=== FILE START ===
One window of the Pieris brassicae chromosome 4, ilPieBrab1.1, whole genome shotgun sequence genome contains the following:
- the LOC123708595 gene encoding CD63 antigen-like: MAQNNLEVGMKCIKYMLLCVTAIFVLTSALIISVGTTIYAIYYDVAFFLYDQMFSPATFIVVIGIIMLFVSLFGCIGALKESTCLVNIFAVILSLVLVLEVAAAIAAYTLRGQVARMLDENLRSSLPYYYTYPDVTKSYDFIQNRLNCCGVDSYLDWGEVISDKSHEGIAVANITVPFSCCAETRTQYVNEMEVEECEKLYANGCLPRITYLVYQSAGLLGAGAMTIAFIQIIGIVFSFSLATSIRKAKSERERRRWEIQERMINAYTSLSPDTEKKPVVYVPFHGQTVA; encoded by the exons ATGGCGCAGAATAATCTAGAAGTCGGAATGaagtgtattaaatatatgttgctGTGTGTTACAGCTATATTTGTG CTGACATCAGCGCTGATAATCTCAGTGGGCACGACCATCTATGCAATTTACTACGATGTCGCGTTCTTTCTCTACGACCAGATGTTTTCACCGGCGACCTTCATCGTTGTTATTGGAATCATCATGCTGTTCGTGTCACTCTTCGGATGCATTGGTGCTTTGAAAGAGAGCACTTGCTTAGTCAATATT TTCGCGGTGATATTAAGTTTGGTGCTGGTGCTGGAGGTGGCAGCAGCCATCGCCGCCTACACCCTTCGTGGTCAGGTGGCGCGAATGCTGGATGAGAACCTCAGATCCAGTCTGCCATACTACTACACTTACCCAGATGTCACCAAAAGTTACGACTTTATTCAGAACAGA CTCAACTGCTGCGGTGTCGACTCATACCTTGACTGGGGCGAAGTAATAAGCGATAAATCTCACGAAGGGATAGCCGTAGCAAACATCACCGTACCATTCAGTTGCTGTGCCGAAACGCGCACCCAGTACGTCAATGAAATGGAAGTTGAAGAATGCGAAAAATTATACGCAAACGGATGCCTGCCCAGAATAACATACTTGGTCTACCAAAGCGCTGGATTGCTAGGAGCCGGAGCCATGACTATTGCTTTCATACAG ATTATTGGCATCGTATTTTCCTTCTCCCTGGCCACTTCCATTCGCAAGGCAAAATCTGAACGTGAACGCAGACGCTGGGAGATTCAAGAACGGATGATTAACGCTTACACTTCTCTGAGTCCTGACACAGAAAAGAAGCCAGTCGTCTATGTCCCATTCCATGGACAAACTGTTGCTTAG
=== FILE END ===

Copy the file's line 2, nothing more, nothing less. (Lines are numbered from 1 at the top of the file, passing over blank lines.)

- the LOC123708595 gene encoding CD63 antigen-like: MAQNNLEVGMKCIKYMLLCVTAIFVLTSALIISVGTTIYAIYYDVAFFLYDQMFSPATFIVVIGIIMLFVSLFGCIGALKESTCLVNIFAVILSLVLVLEVAAAIAAYTLRGQVARMLDENLRSSLPYYYTYPDVTKSYDFIQNRLNCCGVDSYLDWGEVISDKSHEGIAVANITVPFSCCAETRTQYVNEMEVEECEKLYANGCLPRITYLVYQSAGLLGAGAMTIAFIQIIGIVFSFSLATSIRKAKSERERRRWEIQERMINAYTSLSPDTEKKPVVYVPFHGQTVA; encoded by the exons ATGGCGCAGAATAATCTAGAAGTCGGAATGaagtgtattaaatatatgttgctGTGTGTTACAGCTATATTTGTG CTGACATCAGCGCTGATAATCTCAGTGGGCACGACCATCTATGCAATTTACTACGATGTCGCGTTCTTTCTCTACGACCAGATGTTTTCACCGGCGACCTTCATCGTTGTTATTGGAATCATCATGCTGTTCGTGTCACTCTTCGGATGCATTGGTGCTTTGAAAGAGAGCACTTGCTTAGTCAATATT TTCGCGGTGATATTAAGTTTGGTGCTGGTGCTGGAGGTGGCAGCAGCCATCGCCGCCTACACCCTTCGTGGTCAGGTGGCGCGAATGCTGGATGAGAACCTCAGATCCAGTCTGCCATACTACTACACTTACCCAGATGTCACCAAAAGTTACGACTTTATTCAGAACAGA CTCAACTGCTGCGGTGTCGACTCATACCTTGACTGGGGCGAAGTAATAAGCGATAAATCTCACGAAGGGATAGCCGTAGCAAACATCACCGTACCATTCAGTTGCTGTGCCGAAACGCGCACCCAGTACGTCAATGAAATGGAAGTTGAAGAATGCGAAAAATTATACGCAAACGGATGCCTGCCCAGAATAACATACTTGGTCTACCAAAGCGCTGGATTGCTAGGAGCCGGAGCCATGACTATTGCTTTCATACAG ATTATTGGCATCGTATTTTCCTTCTCCCTGGCCACTTCCATTCGCAAGGCAAAATCTGAACGTGAACGCAGACGCTGGGAGATTCAAGAACGGATGATTAACGCTTACACTTCTCTGAGTCCTGACACAGAAAAGAAGCCAGTCGTCTATGTCCCATTCCATGGACAAACTGTTGCTTAG